Section 6. Pre-trial brief. - The parties shall file with the court and serve on the adverse party, in such manner as shall ensure their receipt thereof at least three (3) days before the date of pre-trial, their respective pre-trial briefs which shall contain among others:

xxx xxx xxx

Failure to file the trial brief shall have the same failure to appear at the pre-trial.[13] (italics supplied)
On the second issue, petitioners contend that it was error for the RTC to decide UCPB's complaint based merely on the latter's evidence. According to them, the RTC should have afforded them the opportunity to cross-examine respondent's witnesses and to present their own evidence, considering that they previously assailed the interest specified in the promissory notes.

Again, we disagree.

Rule 18, Section 5 mandates that, in case of defendant's (petitioners') failure to attend the pre-trial, the court shall render judgment based on the evidence presented ex parte by the plaintiff (respondent UCPB).

It should likewise be stressed that in their answer, not only did petitioners admit the material allegations in respondent UCPB's complaint but they also failed to controvert the genuineness and due execution of the promissory notes. Clearly, there was no longer any issue with respect to their unpaid loans to respondent bank. Cross-examining respondent's witnesses and presenting evidence on their behalf would have been an exercise in futility as it would serve no other purpose but delay the proceedings in the trial court.

Lastly, we see no issue regarding the interest imposed by UCPB on petitioners' loans. We quote with approval the disquisition of the trial court (as affirmed by the CA):
...A review of the answer filed by [petitioners] clearly indicated that they have not disputed the genuineness and due execution of the promissory notes as well as the fact that they have not paid the amount thereof. [Petitioners] alleged in their answer that they signed the disclosure statements at the back of the promissory notes in blank, impliedly suggesting that they have not stipulated on the rate of interest. During the hearing on the motion for reconsideration, the Court asked [petitioner] Jeffrey Khonghun what actually was the rate of interest agreed upon by them and [respondent], and he admitted that it was 32% which is the rate of interest appearing on the promissory notes...[14] (italics supplied)
With Jeffrey Khonghun's admission, the trial court and the CA had no other option but to disregard petitioners' claim that they never agreed to the interest rate imposed by respondent. Well-settled is the rule that judicial admissions are conclusive on the party making them.[15]

WHEREFORE, the petition is hereby DENIED.

Costs against petitioners.


Puno, (Chairperson), Sandoval-Gutierrez, Azcuna, and Garcia, JJ., concur.

* RTC Judge Manuel D. Victorio was impleaded as public respondent in this case. However, under Rule 45 of the 1997 Rules of Court, the petition for review on certiorari shall be filed without impleading the lower courts or judges thereof either as petitioners or respondents. Hence, Judge Manuel D. Victorio's name was deleted from the title.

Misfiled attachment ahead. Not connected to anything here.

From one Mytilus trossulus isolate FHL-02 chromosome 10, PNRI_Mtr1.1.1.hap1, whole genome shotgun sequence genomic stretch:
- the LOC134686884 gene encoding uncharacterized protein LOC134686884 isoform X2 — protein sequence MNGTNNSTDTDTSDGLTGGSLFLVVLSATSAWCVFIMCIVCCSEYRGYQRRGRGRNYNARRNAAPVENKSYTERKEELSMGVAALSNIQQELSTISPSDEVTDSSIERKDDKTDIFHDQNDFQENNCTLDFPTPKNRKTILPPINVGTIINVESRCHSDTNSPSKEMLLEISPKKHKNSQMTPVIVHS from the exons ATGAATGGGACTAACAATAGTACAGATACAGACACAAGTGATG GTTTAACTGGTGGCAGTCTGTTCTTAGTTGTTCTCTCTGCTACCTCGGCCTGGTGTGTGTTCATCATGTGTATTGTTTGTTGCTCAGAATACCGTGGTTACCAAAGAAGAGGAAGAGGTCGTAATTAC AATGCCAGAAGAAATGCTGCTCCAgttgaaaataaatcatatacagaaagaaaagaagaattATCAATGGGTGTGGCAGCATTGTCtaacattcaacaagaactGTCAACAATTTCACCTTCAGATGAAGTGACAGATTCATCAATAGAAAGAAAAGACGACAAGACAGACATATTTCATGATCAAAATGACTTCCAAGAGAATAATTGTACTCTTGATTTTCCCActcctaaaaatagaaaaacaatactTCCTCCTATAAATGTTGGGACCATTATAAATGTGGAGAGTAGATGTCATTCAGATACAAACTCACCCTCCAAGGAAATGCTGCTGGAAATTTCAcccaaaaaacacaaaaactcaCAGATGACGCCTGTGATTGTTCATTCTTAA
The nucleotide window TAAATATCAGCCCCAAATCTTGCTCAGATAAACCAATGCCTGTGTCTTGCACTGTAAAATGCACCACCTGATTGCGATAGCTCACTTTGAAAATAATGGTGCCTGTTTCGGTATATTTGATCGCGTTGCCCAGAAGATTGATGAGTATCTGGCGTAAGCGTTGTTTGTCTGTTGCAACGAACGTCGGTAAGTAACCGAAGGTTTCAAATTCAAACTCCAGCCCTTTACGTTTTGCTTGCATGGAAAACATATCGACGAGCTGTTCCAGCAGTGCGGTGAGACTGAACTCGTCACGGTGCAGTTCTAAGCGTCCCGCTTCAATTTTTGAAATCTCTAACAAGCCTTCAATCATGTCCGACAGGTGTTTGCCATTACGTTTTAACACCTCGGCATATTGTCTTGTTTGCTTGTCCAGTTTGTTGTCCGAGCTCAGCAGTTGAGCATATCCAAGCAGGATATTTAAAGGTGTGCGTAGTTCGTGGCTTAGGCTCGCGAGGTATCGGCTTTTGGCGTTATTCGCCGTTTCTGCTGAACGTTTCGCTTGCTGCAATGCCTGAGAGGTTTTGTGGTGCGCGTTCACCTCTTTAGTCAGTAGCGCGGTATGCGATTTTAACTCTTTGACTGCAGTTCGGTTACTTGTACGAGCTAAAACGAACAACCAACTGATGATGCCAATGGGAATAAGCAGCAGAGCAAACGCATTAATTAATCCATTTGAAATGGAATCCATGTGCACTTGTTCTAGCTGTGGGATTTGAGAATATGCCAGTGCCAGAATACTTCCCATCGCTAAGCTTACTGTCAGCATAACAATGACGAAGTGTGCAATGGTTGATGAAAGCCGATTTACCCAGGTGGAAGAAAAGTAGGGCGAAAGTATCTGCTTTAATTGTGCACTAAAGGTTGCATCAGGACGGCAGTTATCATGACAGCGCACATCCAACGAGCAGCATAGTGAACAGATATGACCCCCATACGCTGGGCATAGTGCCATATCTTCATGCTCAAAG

[1] Penned by Associate Justice Rebecca de Guia Salvador and concurred in by Associate Justices Eugenio S. Labitoria (now retired) and Teodoro P. Regino (now retired) of the Sixth Division of the Court of Appeals; dated January 24 2002, rollo, pp. 17- 26.

[2] Spouses Jeffrey and Josephine Khonghun v. Hon. Manuel D. Victorio and United Coconut Planters Bank.

[3] Dated July 10, 2002, rollo, p. 28.

[4] Petitioners borrowed a total of P2,000,000 from respondent.

[5] Docketed as Civil Case No. 00-470.

[6] Issued by Judge Manuel D. Victorio.

[7] Rollo, p. 101.

[8] Mr. Khonghun claimed he suffered acute bronchitis.

[9] Petitioners received the assailed decision on March 15, 2001. On March 22, 2001, or seven days thereafter, they filed a motion for reconsideration, thereby interrupting the running of the 15-day reglementary period under Rule 41, Section 3 of the Rules of Court. On May 10, 2001, petitioners received the order of Judge Victorio denying their motion for reconsideration. Consequently, from May 10, 2001, petitioners had only a period of eight days, or until May 18, 2001, to perfect their appeal. Petitioners filed their notice of appeal only on May 21, 2001, or three days after the lapse of the reglementary period. (see CA decision; supra note 1).

In Neypes v. Court of Appeals (G.R. No. 141524, 14 September 2005), however, parties now have a fresh period of 15 days within which to file a notice of appeal in the RTC, counted from the receipt of the order dismissing a motion for new trial or for reconsideration.

[10] Supra.

[11] Sec. 4. Appearance of Parties. It shall be the duty of the parties and their counsel to appear at the pre-trial. The non-appearance of a party may be excused only if a valid cause is shown therefor or if a representative shall appear in his behalf fully authorizing in writing to enter into an amicable settlement, to submit to alternative modes of dispute resolution, and to enter into stipulations or admissions of facts and of documents.

[12] Fountainhead International Philippines, Inc. v. Court of Appeals, G.R. No. 86505, 11 February 1991, 194 SCRA 12.

[13] Rule 18, supra.

[14] Rollo, p. 25.

[15] Rule 129, Section 4, Rules of Court.